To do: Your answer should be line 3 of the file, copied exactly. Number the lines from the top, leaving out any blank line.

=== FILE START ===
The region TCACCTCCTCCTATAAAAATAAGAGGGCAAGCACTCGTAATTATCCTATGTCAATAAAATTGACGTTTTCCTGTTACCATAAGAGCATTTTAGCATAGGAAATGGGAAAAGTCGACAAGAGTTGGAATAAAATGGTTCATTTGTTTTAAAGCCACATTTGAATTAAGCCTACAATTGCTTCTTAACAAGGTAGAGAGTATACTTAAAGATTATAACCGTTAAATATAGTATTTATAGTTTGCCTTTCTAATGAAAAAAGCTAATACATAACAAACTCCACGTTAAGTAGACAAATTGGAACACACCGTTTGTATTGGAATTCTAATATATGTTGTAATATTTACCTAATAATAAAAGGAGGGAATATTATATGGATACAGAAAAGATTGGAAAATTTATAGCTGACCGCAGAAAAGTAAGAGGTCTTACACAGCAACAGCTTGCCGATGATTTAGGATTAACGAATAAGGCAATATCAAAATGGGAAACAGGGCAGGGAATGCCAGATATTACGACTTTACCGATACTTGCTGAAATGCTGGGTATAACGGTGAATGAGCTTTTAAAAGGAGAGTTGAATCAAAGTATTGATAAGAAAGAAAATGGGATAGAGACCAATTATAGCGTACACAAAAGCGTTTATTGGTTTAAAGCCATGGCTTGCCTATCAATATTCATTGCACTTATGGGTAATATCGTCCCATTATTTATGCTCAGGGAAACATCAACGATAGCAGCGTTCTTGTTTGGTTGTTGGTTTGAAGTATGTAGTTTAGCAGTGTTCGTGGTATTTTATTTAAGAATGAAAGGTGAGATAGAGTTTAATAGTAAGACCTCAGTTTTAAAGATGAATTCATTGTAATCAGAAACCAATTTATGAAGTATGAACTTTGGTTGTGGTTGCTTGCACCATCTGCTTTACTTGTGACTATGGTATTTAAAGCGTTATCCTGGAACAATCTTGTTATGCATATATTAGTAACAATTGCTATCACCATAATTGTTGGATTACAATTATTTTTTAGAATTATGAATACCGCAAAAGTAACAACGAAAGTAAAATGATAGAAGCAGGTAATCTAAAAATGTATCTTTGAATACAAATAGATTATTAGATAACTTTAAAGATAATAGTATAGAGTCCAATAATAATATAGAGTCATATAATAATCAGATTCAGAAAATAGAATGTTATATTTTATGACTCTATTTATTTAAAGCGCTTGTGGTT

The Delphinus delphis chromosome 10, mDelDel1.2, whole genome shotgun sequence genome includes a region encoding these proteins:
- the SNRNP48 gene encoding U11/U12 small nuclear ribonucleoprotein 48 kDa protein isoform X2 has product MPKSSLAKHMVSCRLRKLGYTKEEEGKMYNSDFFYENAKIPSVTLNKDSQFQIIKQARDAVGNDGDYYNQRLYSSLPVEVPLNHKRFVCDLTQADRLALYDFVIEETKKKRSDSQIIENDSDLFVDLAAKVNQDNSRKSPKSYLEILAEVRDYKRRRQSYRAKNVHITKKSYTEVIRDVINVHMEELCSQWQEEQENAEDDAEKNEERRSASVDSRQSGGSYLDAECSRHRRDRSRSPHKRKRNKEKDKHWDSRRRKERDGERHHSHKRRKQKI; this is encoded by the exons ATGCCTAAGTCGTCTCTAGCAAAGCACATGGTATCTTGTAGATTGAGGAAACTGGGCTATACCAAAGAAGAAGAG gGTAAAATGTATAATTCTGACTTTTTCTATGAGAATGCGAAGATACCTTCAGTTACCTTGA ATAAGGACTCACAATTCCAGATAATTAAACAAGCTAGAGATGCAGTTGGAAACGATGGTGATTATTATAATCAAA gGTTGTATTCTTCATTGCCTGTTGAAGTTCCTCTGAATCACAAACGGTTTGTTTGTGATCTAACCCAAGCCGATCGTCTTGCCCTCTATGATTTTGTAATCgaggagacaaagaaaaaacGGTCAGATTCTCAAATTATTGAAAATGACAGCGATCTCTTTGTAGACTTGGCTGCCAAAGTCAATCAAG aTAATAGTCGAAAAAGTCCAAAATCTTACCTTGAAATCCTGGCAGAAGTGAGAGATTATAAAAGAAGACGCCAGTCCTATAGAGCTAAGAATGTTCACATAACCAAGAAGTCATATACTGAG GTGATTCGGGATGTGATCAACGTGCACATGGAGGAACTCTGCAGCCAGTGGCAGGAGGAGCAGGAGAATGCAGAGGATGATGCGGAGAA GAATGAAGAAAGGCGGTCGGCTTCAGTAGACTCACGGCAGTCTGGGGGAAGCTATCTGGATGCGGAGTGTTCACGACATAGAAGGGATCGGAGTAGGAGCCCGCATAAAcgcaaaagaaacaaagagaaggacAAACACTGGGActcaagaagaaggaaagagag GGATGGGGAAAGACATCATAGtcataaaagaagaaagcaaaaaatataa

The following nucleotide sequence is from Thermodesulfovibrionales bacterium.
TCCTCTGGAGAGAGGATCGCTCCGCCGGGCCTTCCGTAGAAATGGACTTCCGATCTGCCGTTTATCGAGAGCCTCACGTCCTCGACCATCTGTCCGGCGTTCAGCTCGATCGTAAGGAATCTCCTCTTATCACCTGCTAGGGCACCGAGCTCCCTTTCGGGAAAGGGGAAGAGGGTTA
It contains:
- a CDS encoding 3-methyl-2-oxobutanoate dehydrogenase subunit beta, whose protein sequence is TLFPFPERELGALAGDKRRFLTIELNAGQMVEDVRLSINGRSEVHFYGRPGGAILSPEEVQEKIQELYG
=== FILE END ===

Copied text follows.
- the SNRNP48 gene encoding U11/U12 small nuclear ribonucleoprotein 48 kDa protein isoform X2 has product MPKSSLAKHMVSCRLRKLGYTKEEEGKMYNSDFFYENAKIPSVTLNKDSQFQIIKQARDAVGNDGDYYNQRLYSSLPVEVPLNHKRFVCDLTQADRLALYDFVIEETKKKRSDSQIIENDSDLFVDLAAKVNQDNSRKSPKSYLEILAEVRDYKRRRQSYRAKNVHITKKSYTEVIRDVINVHMEELCSQWQEEQENAEDDAEKNEERRSASVDSRQSGGSYLDAECSRHRRDRSRSPHKRKRNKEKDKHWDSRRRKERDGERHHSHKRRKQKI; this is encoded by the exons ATGCCTAAGTCGTCTCTAGCAAAGCACATGGTATCTTGTAGATTGAGGAAACTGGGCTATACCAAAGAAGAAGAG gGTAAAATGTATAATTCTGACTTTTTCTATGAGAATGCGAAGATACCTTCAGTTACCTTGA ATAAGGACTCACAATTCCAGATAATTAAACAAGCTAGAGATGCAGTTGGAAACGATGGTGATTATTATAATCAAA gGTTGTATTCTTCATTGCCTGTTGAAGTTCCTCTGAATCACAAACGGTTTGTTTGTGATCTAACCCAAGCCGATCGTCTTGCCCTCTATGATTTTGTAATCgaggagacaaagaaaaaacGGTCAGATTCTCAAATTATTGAAAATGACAGCGATCTCTTTGTAGACTTGGCTGCCAAAGTCAATCAAG aTAATAGTCGAAAAAGTCCAAAATCTTACCTTGAAATCCTGGCAGAAGTGAGAGATTATAAAAGAAGACGCCAGTCCTATAGAGCTAAGAATGTTCACATAACCAAGAAGTCATATACTGAG GTGATTCGGGATGTGATCAACGTGCACATGGAGGAACTCTGCAGCCAGTGGCAGGAGGAGCAGGAGAATGCAGAGGATGATGCGGAGAA GAATGAAGAAAGGCGGTCGGCTTCAGTAGACTCACGGCAGTCTGGGGGAAGCTATCTGGATGCGGAGTGTTCACGACATAGAAGGGATCGGAGTAGGAGCCCGCATAAAcgcaaaagaaacaaagagaaggacAAACACTGGGActcaagaagaaggaaagagag GGATGGGGAAAGACATCATAGtcataaaagaagaaagcaaaaaatataa